I didn't have to wait long. The state Supreme Court's ruling came shortly after my previous post. Would that the court had been as decisive as it was timely. Instead of issuing a clear "yes" or "no" to local election administrators on the question of counting improperly rejected absentee ballots, it came up with, in essence: "Ask the campaigns what they think, and don't open a ballot unless both campaigns agree that it should have been counted on Nov. 4."
That decision came on a 3-2 ruling, with the two justices who serve on the Canvassing Board recusing themselves. The two dissenting justices were forceful in their opposition to the court's order. Justice Alan Page objected to empowering the campaigns to decide "on a whim" to refuse to count a ballot that local election administrators concede was mishandled on Election Day.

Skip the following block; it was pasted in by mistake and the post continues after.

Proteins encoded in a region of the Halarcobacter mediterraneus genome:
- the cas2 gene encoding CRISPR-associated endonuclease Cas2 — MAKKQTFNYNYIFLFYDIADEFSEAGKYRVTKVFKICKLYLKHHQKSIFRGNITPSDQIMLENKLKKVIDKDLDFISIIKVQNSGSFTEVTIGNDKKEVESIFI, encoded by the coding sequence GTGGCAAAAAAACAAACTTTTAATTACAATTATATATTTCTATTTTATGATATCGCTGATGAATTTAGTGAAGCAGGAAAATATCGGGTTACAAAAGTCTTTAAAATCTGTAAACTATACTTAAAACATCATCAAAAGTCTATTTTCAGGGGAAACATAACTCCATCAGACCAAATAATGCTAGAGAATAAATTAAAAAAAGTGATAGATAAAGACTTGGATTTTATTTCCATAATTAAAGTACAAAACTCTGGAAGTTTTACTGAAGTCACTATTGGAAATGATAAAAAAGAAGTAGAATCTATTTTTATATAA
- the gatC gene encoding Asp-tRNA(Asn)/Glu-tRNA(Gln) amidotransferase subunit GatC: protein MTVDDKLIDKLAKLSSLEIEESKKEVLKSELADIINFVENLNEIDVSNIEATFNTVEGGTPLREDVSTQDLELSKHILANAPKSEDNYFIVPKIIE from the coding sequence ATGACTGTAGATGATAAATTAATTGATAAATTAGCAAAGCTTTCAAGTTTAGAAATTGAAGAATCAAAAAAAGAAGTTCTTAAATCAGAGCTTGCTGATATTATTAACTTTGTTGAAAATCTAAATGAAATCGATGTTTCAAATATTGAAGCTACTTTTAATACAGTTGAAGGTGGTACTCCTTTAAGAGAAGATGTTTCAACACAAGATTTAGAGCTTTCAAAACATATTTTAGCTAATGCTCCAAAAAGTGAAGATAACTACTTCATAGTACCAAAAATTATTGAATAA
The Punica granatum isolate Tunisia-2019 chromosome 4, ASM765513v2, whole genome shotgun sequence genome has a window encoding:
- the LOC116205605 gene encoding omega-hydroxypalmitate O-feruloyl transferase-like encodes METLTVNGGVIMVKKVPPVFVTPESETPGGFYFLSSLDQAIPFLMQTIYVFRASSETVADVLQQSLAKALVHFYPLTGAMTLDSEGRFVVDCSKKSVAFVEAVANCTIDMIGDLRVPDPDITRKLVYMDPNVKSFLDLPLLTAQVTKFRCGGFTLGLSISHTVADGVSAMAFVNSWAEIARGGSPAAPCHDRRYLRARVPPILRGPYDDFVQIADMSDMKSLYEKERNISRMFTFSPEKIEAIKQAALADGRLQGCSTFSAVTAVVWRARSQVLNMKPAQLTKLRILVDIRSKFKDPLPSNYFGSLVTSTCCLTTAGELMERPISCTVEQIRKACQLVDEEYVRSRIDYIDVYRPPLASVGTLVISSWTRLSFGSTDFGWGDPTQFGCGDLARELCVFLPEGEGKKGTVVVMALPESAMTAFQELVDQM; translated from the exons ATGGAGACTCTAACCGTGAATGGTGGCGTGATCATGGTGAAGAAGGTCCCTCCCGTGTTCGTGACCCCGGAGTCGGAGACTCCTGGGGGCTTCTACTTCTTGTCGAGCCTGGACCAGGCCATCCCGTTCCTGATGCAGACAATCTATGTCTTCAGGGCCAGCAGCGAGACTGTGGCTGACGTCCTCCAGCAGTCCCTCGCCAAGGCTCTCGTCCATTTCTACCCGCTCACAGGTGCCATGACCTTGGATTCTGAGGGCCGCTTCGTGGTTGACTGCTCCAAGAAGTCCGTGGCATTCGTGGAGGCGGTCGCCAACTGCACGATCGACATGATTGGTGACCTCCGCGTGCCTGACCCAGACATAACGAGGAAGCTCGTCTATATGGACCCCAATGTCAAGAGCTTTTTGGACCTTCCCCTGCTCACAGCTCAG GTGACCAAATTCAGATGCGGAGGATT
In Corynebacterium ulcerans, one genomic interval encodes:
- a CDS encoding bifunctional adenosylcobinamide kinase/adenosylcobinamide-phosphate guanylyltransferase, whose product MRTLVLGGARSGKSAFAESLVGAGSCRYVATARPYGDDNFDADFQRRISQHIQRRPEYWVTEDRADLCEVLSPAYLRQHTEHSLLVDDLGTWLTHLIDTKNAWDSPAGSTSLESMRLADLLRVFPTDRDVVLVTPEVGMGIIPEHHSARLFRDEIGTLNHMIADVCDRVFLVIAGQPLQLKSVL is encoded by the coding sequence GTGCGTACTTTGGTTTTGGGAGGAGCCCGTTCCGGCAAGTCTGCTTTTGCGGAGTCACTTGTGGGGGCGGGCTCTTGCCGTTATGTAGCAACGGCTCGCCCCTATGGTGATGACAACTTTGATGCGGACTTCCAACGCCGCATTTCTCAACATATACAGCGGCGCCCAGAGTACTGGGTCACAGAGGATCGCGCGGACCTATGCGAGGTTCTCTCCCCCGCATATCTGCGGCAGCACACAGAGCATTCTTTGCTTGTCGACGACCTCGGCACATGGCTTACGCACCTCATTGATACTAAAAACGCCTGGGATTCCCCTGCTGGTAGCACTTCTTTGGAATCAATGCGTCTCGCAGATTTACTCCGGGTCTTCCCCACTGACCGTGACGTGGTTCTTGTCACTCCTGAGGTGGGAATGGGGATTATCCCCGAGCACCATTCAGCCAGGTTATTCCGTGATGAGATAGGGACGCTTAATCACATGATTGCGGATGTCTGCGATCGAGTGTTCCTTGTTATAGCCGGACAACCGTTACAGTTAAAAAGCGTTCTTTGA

The high court's order seems likely to divide the estimated 1,600 wrongly rejected absentee ballots into two categories: those the Norm Coleman and Al Franken campaigns both want opened, and those that one or both prefer remain sealed. That division must occur by Dec. 31, the court said.
Bottom lines: The Canvassing Board won't be signing a certificate of election in this contest until at least Jan. 1. And the fight over rejected absentee ballots is all but guaranteed to be a topic of more litigation after the Canvassing Board adjourns. As long as local officials say there are legal votes uncounted, legal efforts to get them counted are well justified, no matter which candidate is certified by the board as the winner.
The 1962 gubernatorial race, Minnesota's closest statewide election, was not settled until a court acted on March 20, 1963. This Senate race might be on a similar timetable -- and could turn out to be even closer.